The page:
The country tests; the UN Security Council convenes; the world condemns; more sanctions are initiated; China negotiates with the US to dilute the sanctions; the United States discusses military countermeasures with its Asian allies – and North Korea continues its nuclear and missile programs. The same cycle is repeated over and over again in a crime and punishment mode. Nothing indicates that sanctions function as intended. What could be the way out of this dangerous deadlock?

Tellingly, when sanctions against Iran first were imposed in 2006, the country had a few hundred centrifuges installed. In 2013, after ramped up and more comprehensive sanctions, the centrifuges installed numbered 19 000. The world then had to find another way out – and it did, with USA as a frontrunner together with EU3 and Russia.  They engaged in negotiations with Iran, and finally an agreement was agreed upon. Could this be a model also vis a vis North Korea?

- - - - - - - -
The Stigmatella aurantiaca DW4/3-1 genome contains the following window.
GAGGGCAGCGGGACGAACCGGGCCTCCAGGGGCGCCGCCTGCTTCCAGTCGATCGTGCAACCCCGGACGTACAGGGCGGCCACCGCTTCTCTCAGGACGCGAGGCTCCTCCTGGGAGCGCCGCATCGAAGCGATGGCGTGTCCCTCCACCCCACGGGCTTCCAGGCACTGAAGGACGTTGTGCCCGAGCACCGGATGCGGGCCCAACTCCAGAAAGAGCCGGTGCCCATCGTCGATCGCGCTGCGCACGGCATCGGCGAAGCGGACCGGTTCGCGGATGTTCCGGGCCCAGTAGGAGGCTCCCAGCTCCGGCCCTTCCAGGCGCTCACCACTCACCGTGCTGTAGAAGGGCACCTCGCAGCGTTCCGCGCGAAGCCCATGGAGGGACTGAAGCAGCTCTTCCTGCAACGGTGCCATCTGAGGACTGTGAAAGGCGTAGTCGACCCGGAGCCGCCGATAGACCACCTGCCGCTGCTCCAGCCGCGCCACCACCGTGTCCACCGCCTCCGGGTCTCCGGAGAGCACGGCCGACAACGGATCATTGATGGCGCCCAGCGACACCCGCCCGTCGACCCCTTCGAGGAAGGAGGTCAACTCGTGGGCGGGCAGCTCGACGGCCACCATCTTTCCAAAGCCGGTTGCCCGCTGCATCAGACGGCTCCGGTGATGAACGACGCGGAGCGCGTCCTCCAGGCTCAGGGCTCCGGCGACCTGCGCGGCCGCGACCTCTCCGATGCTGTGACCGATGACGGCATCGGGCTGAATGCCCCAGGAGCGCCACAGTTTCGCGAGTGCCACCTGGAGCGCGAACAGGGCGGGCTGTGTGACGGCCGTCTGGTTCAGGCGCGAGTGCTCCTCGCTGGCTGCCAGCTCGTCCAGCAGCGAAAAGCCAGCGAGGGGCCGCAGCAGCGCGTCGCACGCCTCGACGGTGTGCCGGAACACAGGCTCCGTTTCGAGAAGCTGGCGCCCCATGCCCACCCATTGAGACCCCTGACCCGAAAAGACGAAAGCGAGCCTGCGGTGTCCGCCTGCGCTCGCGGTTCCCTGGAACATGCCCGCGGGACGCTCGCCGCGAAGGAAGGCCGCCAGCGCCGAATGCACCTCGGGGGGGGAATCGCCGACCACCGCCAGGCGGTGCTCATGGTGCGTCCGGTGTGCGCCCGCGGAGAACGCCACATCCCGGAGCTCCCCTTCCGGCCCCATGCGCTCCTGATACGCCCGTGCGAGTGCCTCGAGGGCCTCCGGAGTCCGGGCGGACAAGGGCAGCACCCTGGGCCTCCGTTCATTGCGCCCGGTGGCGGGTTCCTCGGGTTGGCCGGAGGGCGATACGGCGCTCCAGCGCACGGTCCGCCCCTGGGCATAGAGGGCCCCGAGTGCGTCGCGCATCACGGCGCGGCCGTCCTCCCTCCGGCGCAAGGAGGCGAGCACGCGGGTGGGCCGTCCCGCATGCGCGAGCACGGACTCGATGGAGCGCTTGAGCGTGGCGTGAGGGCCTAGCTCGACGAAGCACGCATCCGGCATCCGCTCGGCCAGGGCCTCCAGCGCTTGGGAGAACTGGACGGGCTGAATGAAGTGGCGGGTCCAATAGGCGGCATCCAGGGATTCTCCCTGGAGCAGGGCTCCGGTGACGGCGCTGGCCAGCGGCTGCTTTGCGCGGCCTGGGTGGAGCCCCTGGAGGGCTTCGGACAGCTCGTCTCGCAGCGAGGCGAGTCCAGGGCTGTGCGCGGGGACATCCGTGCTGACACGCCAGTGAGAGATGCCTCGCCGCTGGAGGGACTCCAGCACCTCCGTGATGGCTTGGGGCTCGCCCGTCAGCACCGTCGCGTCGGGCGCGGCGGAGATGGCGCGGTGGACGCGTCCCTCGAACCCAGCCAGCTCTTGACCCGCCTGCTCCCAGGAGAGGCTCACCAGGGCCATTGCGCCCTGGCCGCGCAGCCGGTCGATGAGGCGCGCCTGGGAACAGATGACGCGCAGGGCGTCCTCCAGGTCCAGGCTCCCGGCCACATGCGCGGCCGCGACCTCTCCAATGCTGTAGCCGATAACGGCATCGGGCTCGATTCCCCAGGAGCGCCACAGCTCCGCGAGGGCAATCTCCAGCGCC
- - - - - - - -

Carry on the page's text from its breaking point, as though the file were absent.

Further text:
Although North Korea is different from Iran – more isolated for decades and with a policy of self-reliance – there are important lessons to draw upon both from the process that led up to an agreement and the agreement itself. In his article How to deal with North Korea: Lessons from the Joint Comprehensive Plan of Action, senior researcher at NUPI, Sverre Lodgaard, brings forward some recommendations for a diplomatic way of the conflict.

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